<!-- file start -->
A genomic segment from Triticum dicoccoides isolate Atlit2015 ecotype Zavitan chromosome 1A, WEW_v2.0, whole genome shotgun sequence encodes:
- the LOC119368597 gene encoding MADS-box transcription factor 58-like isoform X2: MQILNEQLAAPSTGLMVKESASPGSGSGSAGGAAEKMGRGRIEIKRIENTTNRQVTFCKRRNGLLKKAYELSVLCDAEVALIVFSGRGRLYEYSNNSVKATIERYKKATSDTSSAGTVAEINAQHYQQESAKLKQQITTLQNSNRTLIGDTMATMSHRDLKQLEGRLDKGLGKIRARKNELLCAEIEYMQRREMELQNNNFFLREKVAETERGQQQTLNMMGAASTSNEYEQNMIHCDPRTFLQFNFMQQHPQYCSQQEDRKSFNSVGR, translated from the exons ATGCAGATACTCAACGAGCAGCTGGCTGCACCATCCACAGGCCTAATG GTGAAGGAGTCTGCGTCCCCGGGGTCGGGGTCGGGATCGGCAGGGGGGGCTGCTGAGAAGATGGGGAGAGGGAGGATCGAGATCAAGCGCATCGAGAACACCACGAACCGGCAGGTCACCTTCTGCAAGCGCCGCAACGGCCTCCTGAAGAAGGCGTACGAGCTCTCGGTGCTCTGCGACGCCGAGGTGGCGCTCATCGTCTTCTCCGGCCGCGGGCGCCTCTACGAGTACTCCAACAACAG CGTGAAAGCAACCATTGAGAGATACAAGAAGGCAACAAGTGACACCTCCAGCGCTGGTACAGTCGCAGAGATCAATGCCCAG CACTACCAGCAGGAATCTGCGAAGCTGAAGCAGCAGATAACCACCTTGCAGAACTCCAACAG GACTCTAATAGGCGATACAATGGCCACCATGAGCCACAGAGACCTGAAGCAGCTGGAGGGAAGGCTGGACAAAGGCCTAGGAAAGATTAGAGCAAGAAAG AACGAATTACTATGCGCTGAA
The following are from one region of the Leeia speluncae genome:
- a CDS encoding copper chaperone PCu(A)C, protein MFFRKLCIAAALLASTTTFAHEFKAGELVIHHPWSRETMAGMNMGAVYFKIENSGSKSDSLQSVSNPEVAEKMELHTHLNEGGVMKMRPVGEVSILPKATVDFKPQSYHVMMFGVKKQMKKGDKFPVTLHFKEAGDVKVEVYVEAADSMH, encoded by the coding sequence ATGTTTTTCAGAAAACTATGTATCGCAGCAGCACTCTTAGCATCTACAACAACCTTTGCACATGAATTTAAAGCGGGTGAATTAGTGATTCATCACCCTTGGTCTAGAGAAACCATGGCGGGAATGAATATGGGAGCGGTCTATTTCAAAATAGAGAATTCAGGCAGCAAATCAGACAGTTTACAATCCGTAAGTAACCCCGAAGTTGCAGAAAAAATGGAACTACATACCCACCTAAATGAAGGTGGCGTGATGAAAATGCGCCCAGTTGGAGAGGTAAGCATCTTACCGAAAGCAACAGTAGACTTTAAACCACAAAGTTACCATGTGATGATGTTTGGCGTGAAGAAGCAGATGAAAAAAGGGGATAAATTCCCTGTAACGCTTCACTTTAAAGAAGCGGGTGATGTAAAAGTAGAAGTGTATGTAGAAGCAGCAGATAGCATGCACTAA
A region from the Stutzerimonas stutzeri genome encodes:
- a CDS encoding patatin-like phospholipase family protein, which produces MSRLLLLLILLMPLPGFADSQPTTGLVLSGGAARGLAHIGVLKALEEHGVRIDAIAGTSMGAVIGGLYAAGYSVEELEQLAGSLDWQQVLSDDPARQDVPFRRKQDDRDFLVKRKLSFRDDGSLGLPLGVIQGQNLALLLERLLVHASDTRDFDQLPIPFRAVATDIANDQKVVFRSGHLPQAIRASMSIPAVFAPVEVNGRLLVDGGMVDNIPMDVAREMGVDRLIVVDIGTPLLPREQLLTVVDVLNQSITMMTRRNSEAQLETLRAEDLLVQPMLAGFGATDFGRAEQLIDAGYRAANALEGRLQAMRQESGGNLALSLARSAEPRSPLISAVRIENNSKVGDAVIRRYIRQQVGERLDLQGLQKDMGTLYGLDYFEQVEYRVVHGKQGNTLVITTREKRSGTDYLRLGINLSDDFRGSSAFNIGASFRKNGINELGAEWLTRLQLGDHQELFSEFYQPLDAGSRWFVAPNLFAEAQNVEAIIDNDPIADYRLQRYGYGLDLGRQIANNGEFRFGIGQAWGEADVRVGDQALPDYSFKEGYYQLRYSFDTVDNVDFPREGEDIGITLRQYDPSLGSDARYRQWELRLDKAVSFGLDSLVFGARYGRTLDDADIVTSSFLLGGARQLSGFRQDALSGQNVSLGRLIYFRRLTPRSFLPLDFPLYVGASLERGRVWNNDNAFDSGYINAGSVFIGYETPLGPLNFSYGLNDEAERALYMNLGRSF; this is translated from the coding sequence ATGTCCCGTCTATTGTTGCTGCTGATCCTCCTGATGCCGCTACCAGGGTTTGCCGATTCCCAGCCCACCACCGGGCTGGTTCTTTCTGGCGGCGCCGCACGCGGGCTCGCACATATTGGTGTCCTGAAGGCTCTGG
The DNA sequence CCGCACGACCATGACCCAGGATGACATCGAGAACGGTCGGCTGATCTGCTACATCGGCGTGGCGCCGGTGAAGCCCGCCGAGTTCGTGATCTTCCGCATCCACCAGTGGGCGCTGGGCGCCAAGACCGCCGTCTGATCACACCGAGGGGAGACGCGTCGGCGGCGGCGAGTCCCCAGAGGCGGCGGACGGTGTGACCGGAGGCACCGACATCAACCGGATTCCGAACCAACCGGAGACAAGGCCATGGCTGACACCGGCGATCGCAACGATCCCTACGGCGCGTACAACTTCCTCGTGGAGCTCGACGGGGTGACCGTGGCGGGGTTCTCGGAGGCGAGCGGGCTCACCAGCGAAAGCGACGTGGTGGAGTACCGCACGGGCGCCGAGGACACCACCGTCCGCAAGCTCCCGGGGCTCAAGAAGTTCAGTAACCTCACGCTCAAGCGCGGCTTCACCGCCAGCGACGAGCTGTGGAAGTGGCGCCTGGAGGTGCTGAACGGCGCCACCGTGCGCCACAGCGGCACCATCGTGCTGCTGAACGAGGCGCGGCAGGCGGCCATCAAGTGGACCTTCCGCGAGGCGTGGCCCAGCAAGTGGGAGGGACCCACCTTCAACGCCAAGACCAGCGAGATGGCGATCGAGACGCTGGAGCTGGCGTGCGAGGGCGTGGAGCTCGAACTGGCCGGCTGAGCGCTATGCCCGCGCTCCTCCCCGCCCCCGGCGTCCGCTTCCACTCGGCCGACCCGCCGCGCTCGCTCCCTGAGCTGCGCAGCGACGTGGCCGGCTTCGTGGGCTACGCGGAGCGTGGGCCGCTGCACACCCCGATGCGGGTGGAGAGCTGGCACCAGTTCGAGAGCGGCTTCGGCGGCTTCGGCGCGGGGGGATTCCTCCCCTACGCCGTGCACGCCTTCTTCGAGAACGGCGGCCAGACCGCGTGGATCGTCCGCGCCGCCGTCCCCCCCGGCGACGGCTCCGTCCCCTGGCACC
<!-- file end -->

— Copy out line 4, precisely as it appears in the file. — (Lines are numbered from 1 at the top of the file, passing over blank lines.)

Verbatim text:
- a CDS encoding copper chaperone PCu(A)C, protein MFFRKLCIAAALLASTTTFAHEFKAGELVIHHPWSRETMAGMNMGAVYFKIENSGSKSDSLQSVSNPEVAEKMELHTHLNEGGVMKMRPVGEVSILPKATVDFKPQSYHVMMFGVKKQMKKGDKFPVTLHFKEAGDVKVEVYVEAADSMH, encoded by the coding sequence ATGTTTTTCAGAAAACTATGTATCGCAGCAGCACTCTTAGCATCTACAACAACCTTTGCACATGAATTTAAAGCGGGTGAATTAGTGATTCATCACCCTTGGTCTAGAGAAACCATGGCGGGAATGAATATGGGAGCGGTCTATTTCAAAATAGAGAATTCAGGCAGCAAATCAGACAGTTTACAATCCGTAAGTAACCCCGAAGTTGCAGAAAAAATGGAACTACATACCCACCTAAATGAAGGTGGCGTGATGAAAATGCGCCCAGTTGGAGAGGTAAGCATCTTACCGAAAGCAACAGTAGACTTTAAACCACAAAGTTACCATGTGATGATGTTTGGCGTGAAGAAGCAGATGAAAAAAGGGGATAAATTCCCTGTAACGCTTCACTTTAAAGAAGCGGGTGATGTAAAAGTAGAAGTGTATGTAGAAGCAGCAGATAGCATGCACTAA